Spring 2012

Spring 2012
by ani

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6

The photos can be improved, but you would have to pay a retoucher and even then with such a high iso the photos are going to look poor. Maybe pick out a few worth paying a retoucher from the actual day and do a reshoot with someone that knows what they are doing. I spent maybe four minutes in lightroom working on this. Adjusting contrast, black levels, white ...


3

Certainly in terms of the example you've provided, I would suggest looking at how you can recrop images to minimise the impact. In the example image, recrop the photo to a landscape, with the heads near the top, so that you can eliminate the sky. Unfortunately, there's not much that you can do about the overall lack of composition; at the end of the day, a ...


3

Information that is not there is not there, there is no magic against that fact. What you can do is de-noise them in professional software (for example Lightroom). They will certainly look better (the obvious color noise would be gone), but they will never get get crisp and sharp like an ISO 100 shot. As others mentioned, there are other problems with the ...


3

There is a lot more information in a raw file than in a processed jpeg file (or an 8-bit PNG or TIFF). When converted to jpeg many things are "baked in": White balance, black point, white point, gamma correction, other properties of the response curve from dark to light values of each pixel, etc. Once that information is gone, it can't be recovered. ...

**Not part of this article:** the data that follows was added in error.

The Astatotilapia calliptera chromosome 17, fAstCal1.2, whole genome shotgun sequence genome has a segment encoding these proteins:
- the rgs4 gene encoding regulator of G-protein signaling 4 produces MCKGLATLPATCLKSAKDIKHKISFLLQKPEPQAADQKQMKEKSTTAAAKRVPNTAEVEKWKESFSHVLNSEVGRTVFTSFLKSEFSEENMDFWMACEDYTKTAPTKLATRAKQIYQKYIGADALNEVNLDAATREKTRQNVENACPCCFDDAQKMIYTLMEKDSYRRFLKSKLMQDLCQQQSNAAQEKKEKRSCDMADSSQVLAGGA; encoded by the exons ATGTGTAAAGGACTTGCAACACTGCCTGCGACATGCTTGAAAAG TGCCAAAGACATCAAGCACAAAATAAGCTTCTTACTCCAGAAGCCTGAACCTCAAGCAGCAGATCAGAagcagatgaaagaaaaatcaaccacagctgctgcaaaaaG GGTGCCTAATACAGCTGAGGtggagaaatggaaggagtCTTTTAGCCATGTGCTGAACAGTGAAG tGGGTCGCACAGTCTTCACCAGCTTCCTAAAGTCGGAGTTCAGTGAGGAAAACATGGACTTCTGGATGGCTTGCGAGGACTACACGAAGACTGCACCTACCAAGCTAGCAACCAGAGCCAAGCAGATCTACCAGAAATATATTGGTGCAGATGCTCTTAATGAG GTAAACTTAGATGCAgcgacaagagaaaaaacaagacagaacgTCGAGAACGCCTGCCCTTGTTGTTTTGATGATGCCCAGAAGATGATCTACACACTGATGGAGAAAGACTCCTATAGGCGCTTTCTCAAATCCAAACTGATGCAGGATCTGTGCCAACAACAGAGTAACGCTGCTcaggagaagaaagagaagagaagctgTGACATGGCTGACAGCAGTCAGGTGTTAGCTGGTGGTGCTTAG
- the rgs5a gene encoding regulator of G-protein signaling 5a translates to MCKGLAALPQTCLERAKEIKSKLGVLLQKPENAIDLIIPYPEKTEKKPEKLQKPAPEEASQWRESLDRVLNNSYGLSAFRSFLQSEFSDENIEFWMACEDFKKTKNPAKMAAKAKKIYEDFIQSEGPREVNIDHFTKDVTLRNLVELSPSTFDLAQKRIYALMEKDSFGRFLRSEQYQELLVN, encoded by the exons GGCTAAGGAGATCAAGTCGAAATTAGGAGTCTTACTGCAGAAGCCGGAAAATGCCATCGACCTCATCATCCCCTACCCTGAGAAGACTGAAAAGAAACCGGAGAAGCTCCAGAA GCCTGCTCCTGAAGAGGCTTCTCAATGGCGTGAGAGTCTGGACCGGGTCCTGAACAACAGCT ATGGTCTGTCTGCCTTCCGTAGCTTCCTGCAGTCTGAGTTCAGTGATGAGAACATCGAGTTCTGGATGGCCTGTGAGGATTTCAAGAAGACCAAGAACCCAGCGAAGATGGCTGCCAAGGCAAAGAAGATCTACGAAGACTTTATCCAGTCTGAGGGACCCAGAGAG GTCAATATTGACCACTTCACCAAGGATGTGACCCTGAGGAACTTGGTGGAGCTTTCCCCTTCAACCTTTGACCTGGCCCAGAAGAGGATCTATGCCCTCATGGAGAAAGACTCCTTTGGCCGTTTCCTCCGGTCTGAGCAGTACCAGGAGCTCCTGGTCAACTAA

3

The most common technique for this is stacking and using masks and layers. I've done this with panoramas in PTGui, using their masking feature to erase ghosts and clones, but I don't think there's any free way of automating this task, because you need to identify the people you want to erase, and you also need to shoot enough "clean plate" to cover all the ...


1

JPEG compression quality is not the main limiting factor for the images coming out of camera. Also, it could well be possible to store sparse data to JPEG files - i.e. saving absent channel values as 0 - and make it comparable to RAW file size or less than that. Following aspects are the reason for using RAW files: the image which camera gets from the ...


1

It is about the accumulation of errors. With a higher bit-depth, RAW files can handle more processing before you start seeing banding and quantization artifacts. You will eventually see those with RAW files that are manipulated too just later. So the primary advantage indeed comes from bit-depth. Another common concern is compression artifacts. When you ...


1

This is very easily done in Post Processing, I'll do it using Photoshop. I did it with 3 adjustment layers which I'll explain. First I did a Color Fill with Blend Mode set to fill using a bronze color. I then adjusted the Blend-If Lightness, Underlying Layer to 0/231, 50/255 Then I did a Contrast Curve on the Lightness pulling the midtones down and ...



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